"It was right out of the blue," Hall says. "He didn't play one
paper off against the other. He just told me he'd accepted the
job." Hall asked Parrish to wait a few minutes before breaking
the news to Ray Timson, the managing editor. He wanted to call
Timson himself. Parrish waited 15 minutes, then crossed the
newsroom to Timson's office. When he left, he went over to the
sports department to let his colleagues know he was leaving. Then
he called Paul Godfrey. It was left to George Gross to inform the
Sun's sports staff. The one person Gross couldn't find was John
Gross wasn't the only one with Robertson
on his mind. Gerry Hall had been thinking about him since he
found out he was losing Parrish. "Robbie was the only guy that
really scooped us on the baseball beat," Hall says. "It's fine to
write well but you've got to look for people who'll produce
scoops. Someone to come up with things you can't find elsewhere."
He put the idea to Timson the next day. Although neither Hall nor
Timson was aware of the previous afternoon's press-box phone
call, they thought Robertson might be open to a show of interest.
And Milt Dunnell, the Star's octogenarian sports columnist, was
just the man to make the approach. But when Dunnell phoned,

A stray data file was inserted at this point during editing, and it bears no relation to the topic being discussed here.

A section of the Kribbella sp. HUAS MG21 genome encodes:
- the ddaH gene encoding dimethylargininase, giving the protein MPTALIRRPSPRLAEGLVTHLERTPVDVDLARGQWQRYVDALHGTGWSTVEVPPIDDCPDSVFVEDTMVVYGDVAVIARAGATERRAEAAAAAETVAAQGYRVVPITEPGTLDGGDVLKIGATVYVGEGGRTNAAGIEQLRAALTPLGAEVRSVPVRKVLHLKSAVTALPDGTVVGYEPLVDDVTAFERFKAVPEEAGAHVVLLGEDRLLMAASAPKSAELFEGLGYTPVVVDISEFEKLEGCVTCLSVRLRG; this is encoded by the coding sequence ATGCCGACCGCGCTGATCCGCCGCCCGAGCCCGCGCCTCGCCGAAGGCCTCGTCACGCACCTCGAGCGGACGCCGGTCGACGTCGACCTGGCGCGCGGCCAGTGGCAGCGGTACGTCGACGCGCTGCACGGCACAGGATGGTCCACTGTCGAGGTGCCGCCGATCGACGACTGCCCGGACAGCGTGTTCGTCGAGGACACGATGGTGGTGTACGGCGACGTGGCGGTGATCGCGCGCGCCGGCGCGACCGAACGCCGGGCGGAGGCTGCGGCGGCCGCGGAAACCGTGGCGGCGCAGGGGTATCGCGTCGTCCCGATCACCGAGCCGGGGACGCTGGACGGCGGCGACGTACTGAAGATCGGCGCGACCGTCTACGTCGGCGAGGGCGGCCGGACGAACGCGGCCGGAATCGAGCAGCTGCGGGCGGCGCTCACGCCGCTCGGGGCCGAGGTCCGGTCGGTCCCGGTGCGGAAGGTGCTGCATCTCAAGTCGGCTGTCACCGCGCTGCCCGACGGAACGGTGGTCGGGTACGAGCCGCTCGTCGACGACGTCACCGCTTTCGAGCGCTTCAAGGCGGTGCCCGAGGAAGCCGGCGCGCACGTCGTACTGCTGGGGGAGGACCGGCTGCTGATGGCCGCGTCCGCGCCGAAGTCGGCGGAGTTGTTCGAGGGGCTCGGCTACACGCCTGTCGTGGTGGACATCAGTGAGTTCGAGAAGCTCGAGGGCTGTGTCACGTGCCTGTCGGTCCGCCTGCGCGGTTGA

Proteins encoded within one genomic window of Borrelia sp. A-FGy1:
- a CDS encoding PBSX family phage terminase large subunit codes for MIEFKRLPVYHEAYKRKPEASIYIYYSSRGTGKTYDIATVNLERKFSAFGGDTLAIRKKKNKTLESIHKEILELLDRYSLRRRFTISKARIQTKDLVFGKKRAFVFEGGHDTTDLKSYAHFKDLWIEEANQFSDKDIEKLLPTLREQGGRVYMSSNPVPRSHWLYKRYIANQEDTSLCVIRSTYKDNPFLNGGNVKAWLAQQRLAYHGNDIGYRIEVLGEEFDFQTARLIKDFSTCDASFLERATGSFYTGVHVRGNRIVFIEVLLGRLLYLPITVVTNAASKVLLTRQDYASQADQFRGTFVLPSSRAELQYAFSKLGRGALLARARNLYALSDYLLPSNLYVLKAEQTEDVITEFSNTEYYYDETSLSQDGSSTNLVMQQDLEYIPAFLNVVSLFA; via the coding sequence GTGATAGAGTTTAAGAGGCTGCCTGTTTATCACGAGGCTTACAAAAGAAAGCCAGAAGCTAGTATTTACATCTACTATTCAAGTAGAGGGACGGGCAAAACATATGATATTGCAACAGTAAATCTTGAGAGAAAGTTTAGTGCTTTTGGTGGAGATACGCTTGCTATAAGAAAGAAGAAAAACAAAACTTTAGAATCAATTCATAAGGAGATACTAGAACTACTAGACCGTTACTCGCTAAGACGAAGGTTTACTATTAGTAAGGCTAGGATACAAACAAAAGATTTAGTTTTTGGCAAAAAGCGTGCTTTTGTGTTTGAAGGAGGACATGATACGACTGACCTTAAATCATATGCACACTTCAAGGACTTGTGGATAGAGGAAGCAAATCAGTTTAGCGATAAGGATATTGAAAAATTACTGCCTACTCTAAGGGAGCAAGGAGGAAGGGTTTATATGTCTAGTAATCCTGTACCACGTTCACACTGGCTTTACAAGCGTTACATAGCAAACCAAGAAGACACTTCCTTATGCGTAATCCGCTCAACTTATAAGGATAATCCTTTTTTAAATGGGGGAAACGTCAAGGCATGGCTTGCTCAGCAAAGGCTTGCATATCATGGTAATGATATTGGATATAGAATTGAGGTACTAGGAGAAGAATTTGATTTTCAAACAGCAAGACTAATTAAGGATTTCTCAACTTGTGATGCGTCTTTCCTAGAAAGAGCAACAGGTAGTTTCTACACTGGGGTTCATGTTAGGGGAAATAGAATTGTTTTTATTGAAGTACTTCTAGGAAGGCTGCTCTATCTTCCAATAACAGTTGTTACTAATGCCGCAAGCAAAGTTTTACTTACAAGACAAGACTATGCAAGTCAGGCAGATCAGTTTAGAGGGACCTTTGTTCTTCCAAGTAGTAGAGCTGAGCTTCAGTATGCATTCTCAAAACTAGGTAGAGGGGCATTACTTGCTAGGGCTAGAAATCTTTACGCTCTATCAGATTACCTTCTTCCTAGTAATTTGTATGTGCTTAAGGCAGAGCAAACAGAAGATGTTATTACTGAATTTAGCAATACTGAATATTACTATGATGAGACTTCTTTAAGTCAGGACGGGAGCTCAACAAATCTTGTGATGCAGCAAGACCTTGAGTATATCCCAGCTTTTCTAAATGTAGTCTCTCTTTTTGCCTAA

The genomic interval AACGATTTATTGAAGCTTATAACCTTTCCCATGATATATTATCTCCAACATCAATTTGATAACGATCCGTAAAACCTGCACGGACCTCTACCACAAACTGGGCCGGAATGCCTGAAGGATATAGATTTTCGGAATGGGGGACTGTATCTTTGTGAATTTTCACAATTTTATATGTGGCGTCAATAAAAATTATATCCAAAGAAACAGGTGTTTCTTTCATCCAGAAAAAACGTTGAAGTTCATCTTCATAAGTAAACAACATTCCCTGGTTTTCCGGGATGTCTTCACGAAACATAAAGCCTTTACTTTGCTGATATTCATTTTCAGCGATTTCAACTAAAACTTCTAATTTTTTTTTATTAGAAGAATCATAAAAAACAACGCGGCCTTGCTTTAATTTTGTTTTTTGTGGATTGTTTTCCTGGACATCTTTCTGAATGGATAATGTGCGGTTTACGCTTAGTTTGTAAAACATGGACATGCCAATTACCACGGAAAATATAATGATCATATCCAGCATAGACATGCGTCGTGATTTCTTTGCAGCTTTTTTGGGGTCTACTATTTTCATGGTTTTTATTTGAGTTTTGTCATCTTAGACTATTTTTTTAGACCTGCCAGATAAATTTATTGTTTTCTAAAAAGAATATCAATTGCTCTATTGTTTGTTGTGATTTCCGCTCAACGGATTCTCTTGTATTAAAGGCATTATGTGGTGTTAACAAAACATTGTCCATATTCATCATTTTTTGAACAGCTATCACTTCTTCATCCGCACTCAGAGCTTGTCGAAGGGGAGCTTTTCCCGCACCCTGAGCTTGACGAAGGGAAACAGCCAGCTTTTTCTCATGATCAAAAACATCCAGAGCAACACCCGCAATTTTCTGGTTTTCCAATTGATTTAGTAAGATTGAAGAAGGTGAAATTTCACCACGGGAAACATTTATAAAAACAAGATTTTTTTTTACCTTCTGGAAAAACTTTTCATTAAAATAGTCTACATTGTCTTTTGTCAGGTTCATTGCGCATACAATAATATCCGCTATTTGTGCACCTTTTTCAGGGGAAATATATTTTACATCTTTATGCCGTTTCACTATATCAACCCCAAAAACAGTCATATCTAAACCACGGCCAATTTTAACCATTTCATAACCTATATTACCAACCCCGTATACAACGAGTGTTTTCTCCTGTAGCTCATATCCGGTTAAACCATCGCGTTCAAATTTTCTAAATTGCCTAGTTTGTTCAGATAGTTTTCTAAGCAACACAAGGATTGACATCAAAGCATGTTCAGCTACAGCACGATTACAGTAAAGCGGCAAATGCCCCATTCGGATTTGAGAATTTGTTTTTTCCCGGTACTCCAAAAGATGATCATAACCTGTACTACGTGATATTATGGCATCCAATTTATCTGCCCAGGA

Robertson's wife, Betty, told him her husband was meeting with
After Gross's graceless call,
Robertson took his anger straight home. He rang up Godfrey and
passed it on. At the publisher's suggestion they met the next
morning. "But in the back of my mind it was 90.10 that I couldn't
live with the situation," Robertson says. "As we were sitting
there, the phone rang. It was my wife who said that Milt Dunnell
had called. She said, 'Call the Star before you do
Robertson was glad the feeler had come
from Dunnell: "When you hear something from Milt, you know it's
the straight goods." So he was well set up to hear from the
Star-it was Gerry Hall this time-that afternoon. He had lunch
with Hall and Timson the next day. "It was such a wonderful
feeling to sit across from them, with them telling me they want
me to write for the Star," he says. For his part, Hall recalls
the only advice he gave Robertson: "There's just one thing I want
you to change in your writing-nothing."
Robertson isn't about to change. Those three decades of covering
news and sports for newspapers, radio and television have won him
four ACTRAs and a National Newspaper Award. He writes with
emotion, making his readers see, hear and feel what's going on.
To some these are moments of great intimacy; to others, flights
of fancy. But Robertson lives the way he writes. "He's had a
rollicking history," Gerry Hall says. "He's been a drinker; now
he's a church-goer. He exists in those sorts of extremes."
Robertson is the epitome of the oldstyle newspaperman. His